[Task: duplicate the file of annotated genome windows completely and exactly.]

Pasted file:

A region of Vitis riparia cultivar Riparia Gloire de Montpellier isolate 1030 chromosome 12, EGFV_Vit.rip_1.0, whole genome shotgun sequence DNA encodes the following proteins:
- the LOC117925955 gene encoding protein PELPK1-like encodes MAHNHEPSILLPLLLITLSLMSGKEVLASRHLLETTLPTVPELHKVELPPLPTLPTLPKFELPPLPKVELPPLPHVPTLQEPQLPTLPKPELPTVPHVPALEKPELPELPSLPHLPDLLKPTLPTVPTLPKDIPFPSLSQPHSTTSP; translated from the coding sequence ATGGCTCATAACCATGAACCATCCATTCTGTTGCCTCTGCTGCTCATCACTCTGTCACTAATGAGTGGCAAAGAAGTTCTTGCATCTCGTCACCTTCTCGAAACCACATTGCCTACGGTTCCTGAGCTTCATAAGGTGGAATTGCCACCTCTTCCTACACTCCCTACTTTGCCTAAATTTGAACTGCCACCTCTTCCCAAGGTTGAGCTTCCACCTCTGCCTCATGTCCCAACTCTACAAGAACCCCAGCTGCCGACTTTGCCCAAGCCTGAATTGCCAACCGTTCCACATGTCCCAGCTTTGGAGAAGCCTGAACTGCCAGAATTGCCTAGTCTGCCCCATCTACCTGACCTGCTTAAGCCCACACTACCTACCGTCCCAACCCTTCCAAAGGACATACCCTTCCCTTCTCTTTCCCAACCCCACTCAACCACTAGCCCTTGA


A region of Vitis riparia cultivar Riparia Gloire de Montpellier isolate 1030 chromosome 12, EGFV_Vit.rip_1.0, whole genome shotgun sequence DNA encodes the following proteins:
- the LOC117925955 gene encoding protein PELPK1-like encodes MAHNHEPSILLPLLLITLSLMSGKEVLASRHLLETTLPTVPELHKVELPPLPTLPTLPKFELPPLPKVELPPLPHVPTLQEPQLPTLPKPELPTVPHVPALEKPELPELPSLPHLPDLLKPTLPTVPTLPKDIPFPSLSQPHSTTSP; translated from the coding sequence ATGGCTCATAACCATGAACCATCCATTCTGTTGCCTCTGCTGCTCATCACTCTGTCACTAATGAGTGGCAAAGAAGTTCTTGCATCTCGTCACCTTCTCGAAACCACATTGCCTACGGTTCCTGAGCTTCATAAGGTGGAATTGCCACCTCTTCCTACACTCCCTACTTTGCCTAAATTTGAACTGCCACCTCTTCCCAAGGTTGAGCTTCCACCTCTGCCTCATGTCCCAACTCTACAAGAACCCCAGCTGCCGACTTTGCCCAAGCCTGAATTGCCAACCGTTCCACATGTCCCAGCTTTGGAGAAGCCTGAACTGCCAGAATTGCCTAGTCTGCCCCATCTACCTGACCTGCTTAAGCCCACACTACCTACCGTCCCAACCCTTCCAAAGGACATACCCTTCCCTTCTCTTTCCCAACCCCACTCAACCACTAGCCCTTGA